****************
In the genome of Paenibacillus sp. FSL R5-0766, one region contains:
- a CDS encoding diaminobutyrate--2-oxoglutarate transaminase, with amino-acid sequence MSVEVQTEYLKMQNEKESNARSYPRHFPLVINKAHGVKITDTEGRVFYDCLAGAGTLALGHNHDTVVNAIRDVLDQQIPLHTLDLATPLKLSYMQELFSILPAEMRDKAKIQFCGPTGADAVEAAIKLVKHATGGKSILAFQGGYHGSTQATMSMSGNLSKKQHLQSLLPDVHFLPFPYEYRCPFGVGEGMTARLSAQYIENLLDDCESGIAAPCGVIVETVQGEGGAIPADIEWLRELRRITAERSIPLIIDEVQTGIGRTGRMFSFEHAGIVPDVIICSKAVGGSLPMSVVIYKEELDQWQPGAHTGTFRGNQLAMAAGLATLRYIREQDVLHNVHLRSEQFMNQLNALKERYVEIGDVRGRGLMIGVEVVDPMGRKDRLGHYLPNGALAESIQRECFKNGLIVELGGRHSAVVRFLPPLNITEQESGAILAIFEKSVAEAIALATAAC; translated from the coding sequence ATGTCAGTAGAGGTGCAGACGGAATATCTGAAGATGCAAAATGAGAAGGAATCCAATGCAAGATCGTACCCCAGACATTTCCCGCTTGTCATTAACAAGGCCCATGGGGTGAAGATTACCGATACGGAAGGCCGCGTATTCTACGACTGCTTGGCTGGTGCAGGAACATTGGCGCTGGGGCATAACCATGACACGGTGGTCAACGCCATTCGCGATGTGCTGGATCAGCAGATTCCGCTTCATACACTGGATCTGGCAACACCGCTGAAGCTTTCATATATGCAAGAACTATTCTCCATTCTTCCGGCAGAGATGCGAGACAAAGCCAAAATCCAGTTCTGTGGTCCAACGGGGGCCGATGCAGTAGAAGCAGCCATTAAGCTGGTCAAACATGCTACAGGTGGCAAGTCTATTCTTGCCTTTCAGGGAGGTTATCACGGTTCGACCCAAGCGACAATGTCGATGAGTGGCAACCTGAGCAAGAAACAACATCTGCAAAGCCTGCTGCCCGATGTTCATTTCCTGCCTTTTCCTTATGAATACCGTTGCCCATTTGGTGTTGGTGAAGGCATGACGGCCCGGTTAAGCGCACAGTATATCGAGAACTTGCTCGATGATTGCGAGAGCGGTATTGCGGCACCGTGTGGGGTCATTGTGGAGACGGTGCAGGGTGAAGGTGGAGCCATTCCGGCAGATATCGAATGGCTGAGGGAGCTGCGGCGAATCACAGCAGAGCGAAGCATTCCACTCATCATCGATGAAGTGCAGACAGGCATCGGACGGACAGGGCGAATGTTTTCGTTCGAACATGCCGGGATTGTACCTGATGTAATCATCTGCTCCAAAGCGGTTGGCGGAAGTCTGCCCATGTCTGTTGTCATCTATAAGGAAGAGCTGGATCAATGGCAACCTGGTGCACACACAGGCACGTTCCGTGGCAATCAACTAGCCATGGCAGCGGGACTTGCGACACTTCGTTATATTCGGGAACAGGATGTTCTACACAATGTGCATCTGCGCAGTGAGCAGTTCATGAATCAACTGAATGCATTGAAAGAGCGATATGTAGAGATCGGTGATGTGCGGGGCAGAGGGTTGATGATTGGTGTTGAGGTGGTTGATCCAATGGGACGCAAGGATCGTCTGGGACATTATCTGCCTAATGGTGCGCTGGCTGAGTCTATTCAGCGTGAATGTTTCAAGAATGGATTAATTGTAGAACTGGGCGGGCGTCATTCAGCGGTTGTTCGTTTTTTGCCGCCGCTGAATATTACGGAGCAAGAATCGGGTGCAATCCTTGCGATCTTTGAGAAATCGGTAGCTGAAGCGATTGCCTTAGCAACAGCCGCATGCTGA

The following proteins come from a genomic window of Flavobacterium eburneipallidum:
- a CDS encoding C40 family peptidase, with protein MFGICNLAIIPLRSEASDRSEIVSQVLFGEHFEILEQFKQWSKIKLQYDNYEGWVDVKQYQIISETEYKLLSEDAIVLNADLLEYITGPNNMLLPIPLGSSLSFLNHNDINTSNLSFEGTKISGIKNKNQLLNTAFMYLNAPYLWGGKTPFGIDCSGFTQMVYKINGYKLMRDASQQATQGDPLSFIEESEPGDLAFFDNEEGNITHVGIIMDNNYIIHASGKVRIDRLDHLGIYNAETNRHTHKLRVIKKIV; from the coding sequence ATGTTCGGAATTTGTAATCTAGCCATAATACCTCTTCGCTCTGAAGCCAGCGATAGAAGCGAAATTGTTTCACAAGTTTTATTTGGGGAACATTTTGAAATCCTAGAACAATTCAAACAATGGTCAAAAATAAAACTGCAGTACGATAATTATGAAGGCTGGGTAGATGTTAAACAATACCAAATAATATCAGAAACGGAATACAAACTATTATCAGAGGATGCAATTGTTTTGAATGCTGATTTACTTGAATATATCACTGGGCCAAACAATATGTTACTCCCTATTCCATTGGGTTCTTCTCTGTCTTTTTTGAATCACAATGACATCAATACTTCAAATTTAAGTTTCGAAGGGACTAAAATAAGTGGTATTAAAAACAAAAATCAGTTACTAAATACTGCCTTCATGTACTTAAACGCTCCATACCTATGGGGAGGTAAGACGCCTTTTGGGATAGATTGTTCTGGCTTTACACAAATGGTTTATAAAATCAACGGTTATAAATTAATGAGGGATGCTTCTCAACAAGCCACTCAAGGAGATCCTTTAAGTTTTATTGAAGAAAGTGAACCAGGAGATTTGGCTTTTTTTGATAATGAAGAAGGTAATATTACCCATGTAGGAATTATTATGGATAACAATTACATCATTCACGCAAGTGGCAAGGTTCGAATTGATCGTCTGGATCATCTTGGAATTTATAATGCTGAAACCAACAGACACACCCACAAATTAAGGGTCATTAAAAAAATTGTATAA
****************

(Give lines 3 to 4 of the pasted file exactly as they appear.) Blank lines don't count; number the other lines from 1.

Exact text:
The following proteins come from a genomic window of Flavobacterium eburneipallidum:
- a CDS encoding C40 family peptidase, with protein MFGICNLAIIPLRSEASDRSEIVSQVLFGEHFEILEQFKQWSKIKLQYDNYEGWVDVKQYQIISETEYKLLSEDAIVLNADLLEYITGPNNMLLPIPLGSSLSFLNHNDINTSNLSFEGTKISGIKNKNQLLNTAFMYLNAPYLWGGKTPFGIDCSGFTQMVYKINGYKLMRDASQQATQGDPLSFIEESEPGDLAFFDNEEGNITHVGIIMDNNYIIHASGKVRIDRLDHLGIYNAETNRHTHKLRVIKKIV; from the coding sequence ATGTTCGGAATTTGTAATCTAGCCATAATACCTCTTCGCTCTGAAGCCAGCGATAGAAGCGAAATTGTTTCACAAGTTTTATTTGGGGAACATTTTGAAATCCTAGAACAATTCAAACAATGGTCAAAAATAAAACTGCAGTACGATAATTATGAAGGCTGGGTAGATGTTAAACAATACCAAATAATATCAGAAACGGAATACAAACTATTATCAGAGGATGCAATTGTTTTGAATGCTGATTTACTTGAATATATCACTGGGCCAAACAATATGTTACTCCCTATTCCATTGGGTTCTTCTCTGTCTTTTTTGAATCACAATGACATCAATACTTCAAATTTAAGTTTCGAAGGGACTAAAATAAGTGGTATTAAAAACAAAAATCAGTTACTAAATACTGCCTTCATGTACTTAAACGCTCCATACCTATGGGGAGGTAAGACGCCTTTTGGGATAGATTGTTCTGGCTTTACACAAATGGTTTATAAAATCAACGGTTATAAATTAATGAGGGATGCTTCTCAACAAGCCACTCAAGGAGATCCTTTAAGTTTTATTGAAGAAAGTGAACCAGGAGATTTGGCTTTTTTTGATAATGAAGAAGGTAATATTACCCATGTAGGAATTATTATGGATAACAATTACATCATTCACGCAAGTGGCAAGGTTCGAATTGATCGTCTGGATCATCTTGGAATTTATAATGCTGAAACCAACAGACACACCCACAAATTAAGGGTCATTAAAAAAATTGTATAA